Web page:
The accident, which resulted in the death of the plaintiff's wife, Mrs. Ida Vanhoy, grew out of a collision between the automobile in which she was riding and a passenger train of the Tennessee Central Railroad Company at a point where the public road known as the Memphis to Bristol Highway crosses the railroad track within the corporate limits of the town of Crossville. The automobile was owned and was being driven by J. T. Hitshew, and in which, at the time of the accident were six ladies, all invited guests of the said Hitshew. As a result of the collision, Mr. Hitshew and four of the ladies, including Mrs. Vanhoy, were killed, and the other two were seriously injured.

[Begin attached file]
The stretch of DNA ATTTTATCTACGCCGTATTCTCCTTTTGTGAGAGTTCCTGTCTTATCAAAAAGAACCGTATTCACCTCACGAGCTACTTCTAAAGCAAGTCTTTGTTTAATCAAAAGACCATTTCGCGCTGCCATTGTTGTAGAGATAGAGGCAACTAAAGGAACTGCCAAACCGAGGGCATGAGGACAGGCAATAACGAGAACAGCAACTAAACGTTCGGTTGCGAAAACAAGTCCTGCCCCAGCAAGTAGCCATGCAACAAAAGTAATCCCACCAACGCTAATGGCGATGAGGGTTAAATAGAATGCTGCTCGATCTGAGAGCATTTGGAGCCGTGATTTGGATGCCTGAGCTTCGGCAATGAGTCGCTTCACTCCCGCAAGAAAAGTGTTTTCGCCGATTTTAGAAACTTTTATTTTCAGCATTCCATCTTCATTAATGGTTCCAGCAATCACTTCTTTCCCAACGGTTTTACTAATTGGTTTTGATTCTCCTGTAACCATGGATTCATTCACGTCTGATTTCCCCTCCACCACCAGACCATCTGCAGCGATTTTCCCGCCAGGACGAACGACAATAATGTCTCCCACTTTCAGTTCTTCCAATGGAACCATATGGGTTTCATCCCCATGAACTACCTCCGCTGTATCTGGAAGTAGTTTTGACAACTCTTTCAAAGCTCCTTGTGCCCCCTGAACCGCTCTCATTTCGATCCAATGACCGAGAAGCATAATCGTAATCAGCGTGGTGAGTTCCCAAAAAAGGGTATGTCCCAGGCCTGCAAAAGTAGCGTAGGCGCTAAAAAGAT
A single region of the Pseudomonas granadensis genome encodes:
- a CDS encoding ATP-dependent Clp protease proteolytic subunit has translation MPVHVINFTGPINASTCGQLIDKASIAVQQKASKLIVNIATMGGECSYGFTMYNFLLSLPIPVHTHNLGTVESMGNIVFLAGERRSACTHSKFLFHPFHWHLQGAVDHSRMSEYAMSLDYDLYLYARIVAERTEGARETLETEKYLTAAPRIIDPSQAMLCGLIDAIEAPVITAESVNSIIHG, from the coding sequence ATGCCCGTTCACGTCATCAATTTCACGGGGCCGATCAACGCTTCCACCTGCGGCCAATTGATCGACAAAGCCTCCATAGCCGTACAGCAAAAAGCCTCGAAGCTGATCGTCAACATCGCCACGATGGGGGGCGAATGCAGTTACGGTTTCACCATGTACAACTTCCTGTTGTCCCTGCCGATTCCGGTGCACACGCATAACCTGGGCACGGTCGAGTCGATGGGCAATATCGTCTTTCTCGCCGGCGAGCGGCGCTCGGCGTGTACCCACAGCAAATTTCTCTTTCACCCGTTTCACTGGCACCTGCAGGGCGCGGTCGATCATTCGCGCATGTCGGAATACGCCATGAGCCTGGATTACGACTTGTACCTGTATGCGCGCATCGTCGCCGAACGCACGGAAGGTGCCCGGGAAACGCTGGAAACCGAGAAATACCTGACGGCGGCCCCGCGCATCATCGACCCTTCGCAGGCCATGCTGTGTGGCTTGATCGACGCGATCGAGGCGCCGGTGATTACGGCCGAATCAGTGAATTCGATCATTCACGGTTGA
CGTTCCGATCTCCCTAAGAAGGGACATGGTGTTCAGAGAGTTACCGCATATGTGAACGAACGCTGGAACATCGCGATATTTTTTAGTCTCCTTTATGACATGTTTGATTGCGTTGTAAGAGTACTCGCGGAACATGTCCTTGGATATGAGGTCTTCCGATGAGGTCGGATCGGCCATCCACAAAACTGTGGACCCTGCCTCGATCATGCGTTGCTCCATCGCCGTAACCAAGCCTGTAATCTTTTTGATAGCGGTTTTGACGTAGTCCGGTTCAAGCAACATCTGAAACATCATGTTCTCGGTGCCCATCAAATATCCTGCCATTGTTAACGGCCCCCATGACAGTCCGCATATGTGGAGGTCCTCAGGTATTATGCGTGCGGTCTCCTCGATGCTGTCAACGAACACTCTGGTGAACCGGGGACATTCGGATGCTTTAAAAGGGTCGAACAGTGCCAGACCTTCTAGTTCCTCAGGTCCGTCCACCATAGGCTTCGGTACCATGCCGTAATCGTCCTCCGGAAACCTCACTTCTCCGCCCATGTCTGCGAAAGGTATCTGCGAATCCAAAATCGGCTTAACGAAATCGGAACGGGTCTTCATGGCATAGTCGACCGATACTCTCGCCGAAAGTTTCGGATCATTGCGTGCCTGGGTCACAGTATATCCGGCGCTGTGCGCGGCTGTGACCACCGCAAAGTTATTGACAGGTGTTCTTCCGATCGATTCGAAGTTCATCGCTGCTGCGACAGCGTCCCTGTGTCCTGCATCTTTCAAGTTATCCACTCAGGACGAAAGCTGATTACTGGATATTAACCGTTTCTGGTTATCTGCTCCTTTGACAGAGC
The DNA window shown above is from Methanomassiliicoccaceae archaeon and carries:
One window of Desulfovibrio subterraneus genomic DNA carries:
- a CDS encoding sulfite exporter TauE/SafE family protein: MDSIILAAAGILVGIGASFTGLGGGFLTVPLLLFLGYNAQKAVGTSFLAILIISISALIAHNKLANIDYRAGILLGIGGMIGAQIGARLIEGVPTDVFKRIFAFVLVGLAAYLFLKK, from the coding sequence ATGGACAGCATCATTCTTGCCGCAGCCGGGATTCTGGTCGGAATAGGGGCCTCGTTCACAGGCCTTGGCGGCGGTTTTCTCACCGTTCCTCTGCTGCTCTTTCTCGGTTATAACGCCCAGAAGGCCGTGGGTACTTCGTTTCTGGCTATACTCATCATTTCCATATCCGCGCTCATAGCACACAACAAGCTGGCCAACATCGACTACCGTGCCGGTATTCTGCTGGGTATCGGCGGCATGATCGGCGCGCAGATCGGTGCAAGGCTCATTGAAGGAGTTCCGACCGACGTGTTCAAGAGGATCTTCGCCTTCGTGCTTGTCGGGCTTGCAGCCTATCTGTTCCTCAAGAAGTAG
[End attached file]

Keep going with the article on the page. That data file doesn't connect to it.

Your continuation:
Mrs Vanhoy was a young woman about 21 years of age, and had been married to the plaintiff about 1 year at the time she was killed. At the time of the accident the automobile was being driven in a southeasterly direction from Crossville towards Dorton along the Memphis to Bristol Highway, the purpose of the trip being to take Mrs. Hedgecoth, one of the party, as far as the town of Dorton, which is located four miles east of Crossville, on her way home, she living about a mile and a helf from Dorton. Mrs. Hedgecoth's home could not be reached by an automobile from Dorton, owing to the condition of the roads. Mrs. Hedgecoth had walked to Crossville that morning to be present at the departure of a company of volunteer soldiers who had trained for several months, and were going to depart on that day to an army camp, and she intended to return to Dorton on the train, but upon the suggestion of J. T. Hitshew that he would take her in his car as far as Dorton she accepted his invitation, and thereupon Mr. Hitshew invited the other ladies to accompany them upon the trip, and it was in this way that Mrs. Vanhoy became a passenger in the Hitshew automobile. Mr. Hitshew was a friend of Mrs. Vanhoy's uncle, and was visiting at his home in Crossville at the time. Many people had assembled in Crossville on that day for the purpose of paying their respects to the departing soldiers. There was also a carnival in progress there at the same time, and these functions were the occasion of much travel by rail and on the highways and streets of the town.